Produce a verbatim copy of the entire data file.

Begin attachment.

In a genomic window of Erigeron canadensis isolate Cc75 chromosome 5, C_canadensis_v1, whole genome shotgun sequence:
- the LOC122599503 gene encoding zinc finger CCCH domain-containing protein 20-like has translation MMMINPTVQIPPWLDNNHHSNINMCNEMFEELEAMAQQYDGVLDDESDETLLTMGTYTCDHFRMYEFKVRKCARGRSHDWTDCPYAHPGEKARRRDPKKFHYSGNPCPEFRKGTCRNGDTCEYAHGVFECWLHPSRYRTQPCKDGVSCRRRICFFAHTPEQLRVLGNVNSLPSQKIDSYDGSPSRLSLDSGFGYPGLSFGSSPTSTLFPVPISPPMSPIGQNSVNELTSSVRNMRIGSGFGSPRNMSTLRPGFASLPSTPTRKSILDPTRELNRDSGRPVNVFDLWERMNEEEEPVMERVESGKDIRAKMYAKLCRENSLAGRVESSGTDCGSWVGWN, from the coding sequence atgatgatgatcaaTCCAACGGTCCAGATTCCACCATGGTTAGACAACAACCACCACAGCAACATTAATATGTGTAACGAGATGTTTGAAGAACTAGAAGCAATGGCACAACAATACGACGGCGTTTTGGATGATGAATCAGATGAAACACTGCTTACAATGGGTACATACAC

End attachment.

In a genomic window of Erigeron canadensis isolate Cc75 chromosome 5, C_canadensis_v1, whole genome shotgun sequence:
- the LOC122599503 gene encoding zinc finger CCCH domain-containing protein 20-like has translation MMMINPTVQIPPWLDNNHHSNINMCNEMFEELEAMAQQYDGVLDDESDETLLTMGTYTCDHFRMYEFKVRKCARGRSHDWTDCPYAHPGEKARRRDPKKFHYSGNPCPEFRKGTCRNGDTCEYAHGVFECWLHPSRYRTQPCKDGVSCRRRICFFAHTPEQLRVLGNVNSLPSQKIDSYDGSPSRLSLDSGFGYPGLSFGSSPTSTLFPVPISPPMSPIGQNSVNELTSSVRNMRIGSGFGSPRNMSTLRPGFASLPSTPTRKSILDPTRELNRDSGRPVNVFDLWERMNEEEEPVMERVESGKDIRAKMYAKLCRENSLAGRVESSGTDCGSWVGWN, from the coding sequence atgatgatgatcaaTCCAACGGTCCAGATTCCACCATGGTTAGACAACAACCACCACAGCAACATTAATATGTGTAACGAGATGTTTGAAGAACTAGAAGCAATGGCACAACAATACGACGGCGTTTTGGATGATGAATCAGATGAAACACTGCTTACAATGGGTACATACAC